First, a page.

The eight donors and eight recipients appear to comprise, at the very at least, the largest organ swap at a Chicago hospital ever done. The surgeries were performed at Northwestern Memorial Hospital over a period of three days, and all the patients were reportedly doing fine.
Usually called domino and kidney exchanges, organ swaps happen when hospitals are able to match incompatible donor-recipient pairs to other incompatible donor-recipient pairs. And in fact, they're being done more and more often to increase the living donor pool.
Two of those involved in the exachnge are Roman Catholic nuns. One is a donor, one is a recipient, and it turned out they were compatible. Thirteen nuns were tested as part of the living donor pool, and when one of their own needed a transplant, another sister stepped up.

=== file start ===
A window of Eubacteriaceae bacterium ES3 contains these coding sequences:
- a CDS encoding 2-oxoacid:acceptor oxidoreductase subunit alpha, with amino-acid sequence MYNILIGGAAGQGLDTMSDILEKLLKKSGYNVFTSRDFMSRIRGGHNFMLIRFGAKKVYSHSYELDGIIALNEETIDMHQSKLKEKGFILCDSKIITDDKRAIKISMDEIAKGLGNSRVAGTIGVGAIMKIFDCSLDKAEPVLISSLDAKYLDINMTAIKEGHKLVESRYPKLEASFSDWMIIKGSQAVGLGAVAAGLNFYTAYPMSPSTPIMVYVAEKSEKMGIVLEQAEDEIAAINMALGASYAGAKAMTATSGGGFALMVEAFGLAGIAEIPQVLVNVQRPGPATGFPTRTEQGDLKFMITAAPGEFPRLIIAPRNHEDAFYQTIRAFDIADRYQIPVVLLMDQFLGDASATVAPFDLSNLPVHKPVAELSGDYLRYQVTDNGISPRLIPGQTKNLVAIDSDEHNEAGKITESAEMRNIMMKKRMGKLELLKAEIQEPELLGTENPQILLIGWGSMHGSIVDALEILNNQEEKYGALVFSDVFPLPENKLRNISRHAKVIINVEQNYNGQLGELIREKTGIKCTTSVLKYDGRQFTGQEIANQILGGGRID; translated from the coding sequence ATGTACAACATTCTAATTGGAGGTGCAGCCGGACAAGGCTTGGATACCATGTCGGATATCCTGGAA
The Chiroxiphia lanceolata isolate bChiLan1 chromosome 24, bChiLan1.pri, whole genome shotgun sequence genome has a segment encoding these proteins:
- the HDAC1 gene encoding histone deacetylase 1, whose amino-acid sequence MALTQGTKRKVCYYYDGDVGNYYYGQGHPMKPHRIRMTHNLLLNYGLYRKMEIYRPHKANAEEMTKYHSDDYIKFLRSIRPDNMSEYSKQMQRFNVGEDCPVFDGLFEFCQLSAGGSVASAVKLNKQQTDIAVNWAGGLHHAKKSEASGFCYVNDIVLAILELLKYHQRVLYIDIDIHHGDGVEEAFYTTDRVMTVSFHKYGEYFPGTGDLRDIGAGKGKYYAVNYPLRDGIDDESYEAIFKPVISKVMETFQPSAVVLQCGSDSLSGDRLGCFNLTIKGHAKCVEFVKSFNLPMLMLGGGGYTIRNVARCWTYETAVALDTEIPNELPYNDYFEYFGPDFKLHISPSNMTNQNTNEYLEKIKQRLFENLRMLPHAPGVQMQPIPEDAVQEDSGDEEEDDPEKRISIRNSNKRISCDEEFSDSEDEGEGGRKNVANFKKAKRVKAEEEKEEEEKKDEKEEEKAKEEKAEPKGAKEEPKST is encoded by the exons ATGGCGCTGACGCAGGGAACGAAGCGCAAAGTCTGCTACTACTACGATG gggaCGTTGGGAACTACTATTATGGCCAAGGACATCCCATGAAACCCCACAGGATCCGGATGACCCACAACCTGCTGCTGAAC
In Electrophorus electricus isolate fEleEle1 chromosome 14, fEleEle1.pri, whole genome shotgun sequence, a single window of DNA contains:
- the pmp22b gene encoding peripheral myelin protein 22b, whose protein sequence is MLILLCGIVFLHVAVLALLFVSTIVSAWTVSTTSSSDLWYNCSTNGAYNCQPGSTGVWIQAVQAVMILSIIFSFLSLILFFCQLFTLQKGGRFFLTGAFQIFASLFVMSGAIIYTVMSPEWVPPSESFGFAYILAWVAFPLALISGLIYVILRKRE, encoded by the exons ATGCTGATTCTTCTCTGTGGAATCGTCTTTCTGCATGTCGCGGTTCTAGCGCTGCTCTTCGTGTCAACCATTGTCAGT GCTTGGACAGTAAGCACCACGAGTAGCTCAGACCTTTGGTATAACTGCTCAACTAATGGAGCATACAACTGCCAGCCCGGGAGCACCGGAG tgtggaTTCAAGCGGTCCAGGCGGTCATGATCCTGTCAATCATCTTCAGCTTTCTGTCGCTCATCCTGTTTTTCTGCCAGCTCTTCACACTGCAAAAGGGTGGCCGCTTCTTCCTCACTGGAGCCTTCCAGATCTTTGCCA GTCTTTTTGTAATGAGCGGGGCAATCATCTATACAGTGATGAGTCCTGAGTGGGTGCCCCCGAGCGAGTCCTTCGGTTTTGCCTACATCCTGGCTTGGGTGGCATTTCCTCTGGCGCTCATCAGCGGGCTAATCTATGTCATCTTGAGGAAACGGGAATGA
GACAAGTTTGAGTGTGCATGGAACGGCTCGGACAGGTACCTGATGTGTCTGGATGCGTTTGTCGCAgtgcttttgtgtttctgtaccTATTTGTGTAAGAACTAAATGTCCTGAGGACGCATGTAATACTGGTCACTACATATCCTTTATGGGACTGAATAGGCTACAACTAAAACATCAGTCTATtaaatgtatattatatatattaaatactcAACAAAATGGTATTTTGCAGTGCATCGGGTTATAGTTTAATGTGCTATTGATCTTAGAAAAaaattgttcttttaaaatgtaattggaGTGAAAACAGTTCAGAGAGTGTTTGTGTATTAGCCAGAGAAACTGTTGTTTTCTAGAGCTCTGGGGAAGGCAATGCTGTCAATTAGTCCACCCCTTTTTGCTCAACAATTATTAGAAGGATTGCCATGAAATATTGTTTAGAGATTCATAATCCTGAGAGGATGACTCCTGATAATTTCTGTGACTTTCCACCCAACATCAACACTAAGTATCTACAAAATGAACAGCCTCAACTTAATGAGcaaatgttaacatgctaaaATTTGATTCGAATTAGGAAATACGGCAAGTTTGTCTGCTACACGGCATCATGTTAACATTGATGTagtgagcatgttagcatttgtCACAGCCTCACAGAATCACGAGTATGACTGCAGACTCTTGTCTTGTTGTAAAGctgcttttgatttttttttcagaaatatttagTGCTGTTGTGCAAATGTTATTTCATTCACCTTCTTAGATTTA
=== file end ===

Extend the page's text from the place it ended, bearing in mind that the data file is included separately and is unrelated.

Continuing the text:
"Well, I wouldn't say that it was a little bit scary. But most of the time it was very rewarding," said donor Sister Adyta Kraweczyk.
"I really feel grateful for whoever volunteered to be tested, and especially for those who have such a generous heart and went through that for me," said recipient Sister Francesca Witkowska.
Many of the patients have already been released from the hospital.
The most recent of the surgeries was done Monday.
One of the female recipients had been on the waiting list for nine years.